We design our Earthwatch Teen Expeditions specifically and exclusively for 15- to 18-year-olds. They’re unlike any other experience a teenager can have.
Do something special this summer: track jaguars and other rare predators in the jungles of Brazil and meet fascinating people from around the world.
The Araguaia River corridor connects the highly fragmented and threatened central Brazilian savannah (the cerrado) and the vast wilderness of the Amazonian rainforest. At the headwaters of the river lies Emas National Park, where jaguars, pumas, maned wolves, tapirs, and giant anteaters roam. You can help find out how these species use the land around the park, which matters because people are planting more and more of the land with sugarcane and taking away these species’ natural habitat.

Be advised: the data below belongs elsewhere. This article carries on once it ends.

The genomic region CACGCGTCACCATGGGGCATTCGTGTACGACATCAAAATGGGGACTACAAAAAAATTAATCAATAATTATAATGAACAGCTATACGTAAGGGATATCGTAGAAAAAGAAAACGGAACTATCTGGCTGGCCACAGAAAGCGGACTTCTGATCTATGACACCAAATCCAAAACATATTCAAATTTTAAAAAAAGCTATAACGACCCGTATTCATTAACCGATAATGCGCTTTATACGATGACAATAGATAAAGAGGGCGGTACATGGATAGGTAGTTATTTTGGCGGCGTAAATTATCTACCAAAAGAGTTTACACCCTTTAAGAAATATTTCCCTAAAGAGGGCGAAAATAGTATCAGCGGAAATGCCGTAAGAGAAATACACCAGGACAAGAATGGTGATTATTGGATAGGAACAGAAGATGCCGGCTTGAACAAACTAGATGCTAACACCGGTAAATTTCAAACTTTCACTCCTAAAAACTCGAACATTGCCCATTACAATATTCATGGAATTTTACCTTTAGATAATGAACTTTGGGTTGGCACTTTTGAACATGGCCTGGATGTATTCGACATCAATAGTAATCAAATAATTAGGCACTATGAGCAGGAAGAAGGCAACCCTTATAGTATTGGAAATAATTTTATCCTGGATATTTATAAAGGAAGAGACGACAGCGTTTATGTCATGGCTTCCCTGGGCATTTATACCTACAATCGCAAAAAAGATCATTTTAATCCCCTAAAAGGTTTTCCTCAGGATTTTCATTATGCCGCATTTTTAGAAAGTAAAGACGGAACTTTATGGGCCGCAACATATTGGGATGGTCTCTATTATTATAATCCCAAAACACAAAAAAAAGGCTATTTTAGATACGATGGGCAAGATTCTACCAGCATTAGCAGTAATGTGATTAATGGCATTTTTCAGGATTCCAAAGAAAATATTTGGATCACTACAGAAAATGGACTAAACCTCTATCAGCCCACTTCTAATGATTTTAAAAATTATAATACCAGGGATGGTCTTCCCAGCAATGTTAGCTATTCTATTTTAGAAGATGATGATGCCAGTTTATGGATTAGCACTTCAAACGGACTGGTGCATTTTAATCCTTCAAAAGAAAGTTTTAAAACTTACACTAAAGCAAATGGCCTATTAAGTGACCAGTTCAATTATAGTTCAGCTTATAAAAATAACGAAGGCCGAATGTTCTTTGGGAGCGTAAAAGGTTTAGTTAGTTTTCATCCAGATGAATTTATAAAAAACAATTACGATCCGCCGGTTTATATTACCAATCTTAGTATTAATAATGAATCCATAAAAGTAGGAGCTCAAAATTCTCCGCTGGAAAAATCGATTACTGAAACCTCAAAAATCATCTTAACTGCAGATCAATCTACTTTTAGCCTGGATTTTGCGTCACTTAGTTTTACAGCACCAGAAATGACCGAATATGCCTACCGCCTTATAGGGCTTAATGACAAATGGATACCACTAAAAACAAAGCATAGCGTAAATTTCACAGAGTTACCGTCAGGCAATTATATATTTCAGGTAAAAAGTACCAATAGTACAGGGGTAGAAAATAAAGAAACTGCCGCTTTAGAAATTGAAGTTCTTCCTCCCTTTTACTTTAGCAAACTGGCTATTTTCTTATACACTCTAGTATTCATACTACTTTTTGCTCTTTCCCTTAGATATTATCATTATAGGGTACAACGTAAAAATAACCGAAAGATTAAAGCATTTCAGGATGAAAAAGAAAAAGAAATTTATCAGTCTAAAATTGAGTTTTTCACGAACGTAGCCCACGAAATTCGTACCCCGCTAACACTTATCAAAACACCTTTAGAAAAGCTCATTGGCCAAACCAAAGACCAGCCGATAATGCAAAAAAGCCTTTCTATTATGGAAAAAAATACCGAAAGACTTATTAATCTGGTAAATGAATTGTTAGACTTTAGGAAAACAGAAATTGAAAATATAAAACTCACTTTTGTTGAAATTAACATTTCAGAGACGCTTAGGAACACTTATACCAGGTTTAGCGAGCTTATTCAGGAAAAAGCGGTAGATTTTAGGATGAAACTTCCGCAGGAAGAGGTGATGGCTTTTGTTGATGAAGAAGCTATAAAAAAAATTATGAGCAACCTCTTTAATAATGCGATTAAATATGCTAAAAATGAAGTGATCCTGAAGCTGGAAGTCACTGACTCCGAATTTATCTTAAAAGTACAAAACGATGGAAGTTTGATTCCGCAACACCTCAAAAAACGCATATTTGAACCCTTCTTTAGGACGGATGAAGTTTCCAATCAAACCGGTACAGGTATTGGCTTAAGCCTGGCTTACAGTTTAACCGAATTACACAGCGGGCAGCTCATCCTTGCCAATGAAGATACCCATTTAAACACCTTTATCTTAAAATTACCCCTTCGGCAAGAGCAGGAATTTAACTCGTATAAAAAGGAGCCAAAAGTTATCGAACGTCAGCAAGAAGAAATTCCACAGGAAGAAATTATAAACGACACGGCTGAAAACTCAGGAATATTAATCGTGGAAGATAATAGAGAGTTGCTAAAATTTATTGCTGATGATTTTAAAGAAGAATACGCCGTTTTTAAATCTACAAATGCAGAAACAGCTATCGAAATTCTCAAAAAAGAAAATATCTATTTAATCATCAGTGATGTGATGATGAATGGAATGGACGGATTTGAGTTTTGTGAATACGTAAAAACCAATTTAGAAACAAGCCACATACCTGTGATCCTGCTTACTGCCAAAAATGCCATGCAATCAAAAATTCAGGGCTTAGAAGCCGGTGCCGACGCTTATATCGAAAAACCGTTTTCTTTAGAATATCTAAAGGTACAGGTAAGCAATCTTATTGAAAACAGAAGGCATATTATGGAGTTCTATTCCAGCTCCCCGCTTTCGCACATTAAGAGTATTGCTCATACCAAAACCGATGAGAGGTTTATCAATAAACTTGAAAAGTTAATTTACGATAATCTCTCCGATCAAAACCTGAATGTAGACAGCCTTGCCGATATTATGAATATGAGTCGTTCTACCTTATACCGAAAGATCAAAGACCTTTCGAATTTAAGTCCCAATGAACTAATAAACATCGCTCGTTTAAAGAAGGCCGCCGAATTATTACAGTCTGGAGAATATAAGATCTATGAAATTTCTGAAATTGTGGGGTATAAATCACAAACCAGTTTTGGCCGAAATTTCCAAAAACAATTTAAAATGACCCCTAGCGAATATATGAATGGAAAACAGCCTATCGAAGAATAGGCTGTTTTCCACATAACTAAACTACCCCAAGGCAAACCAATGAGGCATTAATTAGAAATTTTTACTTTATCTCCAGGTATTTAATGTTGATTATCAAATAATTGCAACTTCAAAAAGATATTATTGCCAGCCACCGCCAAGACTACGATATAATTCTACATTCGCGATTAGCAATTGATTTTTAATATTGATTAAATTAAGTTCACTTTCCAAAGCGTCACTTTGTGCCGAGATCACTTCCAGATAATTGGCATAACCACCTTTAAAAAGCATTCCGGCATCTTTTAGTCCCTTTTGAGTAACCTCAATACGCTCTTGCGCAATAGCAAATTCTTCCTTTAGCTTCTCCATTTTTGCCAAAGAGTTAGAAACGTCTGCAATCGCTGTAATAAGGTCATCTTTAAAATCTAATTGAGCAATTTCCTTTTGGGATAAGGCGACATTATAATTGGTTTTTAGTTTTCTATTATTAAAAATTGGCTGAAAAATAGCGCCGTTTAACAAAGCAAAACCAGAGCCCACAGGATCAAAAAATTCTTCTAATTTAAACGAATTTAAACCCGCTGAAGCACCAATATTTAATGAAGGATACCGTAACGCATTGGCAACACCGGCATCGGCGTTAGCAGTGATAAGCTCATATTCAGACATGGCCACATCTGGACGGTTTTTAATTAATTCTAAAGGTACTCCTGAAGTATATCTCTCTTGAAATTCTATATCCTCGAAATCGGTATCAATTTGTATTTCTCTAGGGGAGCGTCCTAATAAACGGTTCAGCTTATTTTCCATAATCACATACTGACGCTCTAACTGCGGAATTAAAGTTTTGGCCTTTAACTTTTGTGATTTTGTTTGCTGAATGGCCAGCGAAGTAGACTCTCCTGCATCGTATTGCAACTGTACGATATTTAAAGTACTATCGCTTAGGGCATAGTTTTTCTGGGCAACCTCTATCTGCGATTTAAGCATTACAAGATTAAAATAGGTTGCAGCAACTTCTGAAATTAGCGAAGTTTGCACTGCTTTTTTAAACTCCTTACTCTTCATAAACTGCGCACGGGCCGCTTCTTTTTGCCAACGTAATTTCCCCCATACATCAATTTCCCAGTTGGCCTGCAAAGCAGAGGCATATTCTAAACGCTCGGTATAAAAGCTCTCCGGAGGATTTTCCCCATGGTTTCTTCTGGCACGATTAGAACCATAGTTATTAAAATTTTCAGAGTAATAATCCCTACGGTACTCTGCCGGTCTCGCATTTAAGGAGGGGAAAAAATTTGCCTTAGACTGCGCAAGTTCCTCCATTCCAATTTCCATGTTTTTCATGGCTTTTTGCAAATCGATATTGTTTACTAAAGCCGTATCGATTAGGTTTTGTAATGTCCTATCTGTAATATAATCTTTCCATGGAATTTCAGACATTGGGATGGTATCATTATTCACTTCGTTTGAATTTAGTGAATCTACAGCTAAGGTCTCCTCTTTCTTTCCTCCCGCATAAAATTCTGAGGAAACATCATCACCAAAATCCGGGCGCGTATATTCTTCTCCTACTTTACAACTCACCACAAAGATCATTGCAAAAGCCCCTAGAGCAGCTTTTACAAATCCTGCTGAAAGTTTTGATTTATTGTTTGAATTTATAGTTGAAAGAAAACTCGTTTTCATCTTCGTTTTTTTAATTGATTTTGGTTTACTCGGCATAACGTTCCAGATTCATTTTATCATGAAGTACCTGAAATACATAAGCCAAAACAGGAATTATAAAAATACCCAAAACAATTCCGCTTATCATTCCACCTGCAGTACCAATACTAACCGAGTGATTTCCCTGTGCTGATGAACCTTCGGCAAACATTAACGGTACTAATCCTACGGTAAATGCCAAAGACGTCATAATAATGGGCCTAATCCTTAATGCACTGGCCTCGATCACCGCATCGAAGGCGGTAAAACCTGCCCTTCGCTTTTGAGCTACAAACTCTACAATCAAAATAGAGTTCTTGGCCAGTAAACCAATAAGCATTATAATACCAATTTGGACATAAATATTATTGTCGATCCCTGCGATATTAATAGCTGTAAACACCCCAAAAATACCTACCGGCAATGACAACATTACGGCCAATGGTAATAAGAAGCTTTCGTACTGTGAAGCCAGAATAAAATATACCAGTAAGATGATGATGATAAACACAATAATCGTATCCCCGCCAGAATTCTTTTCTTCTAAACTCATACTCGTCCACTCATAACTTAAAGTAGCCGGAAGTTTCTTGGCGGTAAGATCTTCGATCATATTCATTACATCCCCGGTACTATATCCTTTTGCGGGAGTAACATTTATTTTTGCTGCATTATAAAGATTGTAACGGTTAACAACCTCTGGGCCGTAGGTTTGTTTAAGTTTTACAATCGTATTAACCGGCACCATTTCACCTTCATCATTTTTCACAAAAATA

You’ll map the movements of some of these animals to determine what factors influence where they go. You’ll also help install camera traps around the sugarcane plantations to capture images of animals that pass by. Working with trained dogs, you’ll look for signs these species have left behind.
Your work will help researchers find the best way to manage the land so that it supports these sometimes quite rare species. And while you work, you might catch a glimpse of some exotic forest creatures - in the past, Earthwatchers have seen macaws, giant anteaters, tapirs, armadillos, crab-eating foxes, ocelots, maned wolves, and even a puma.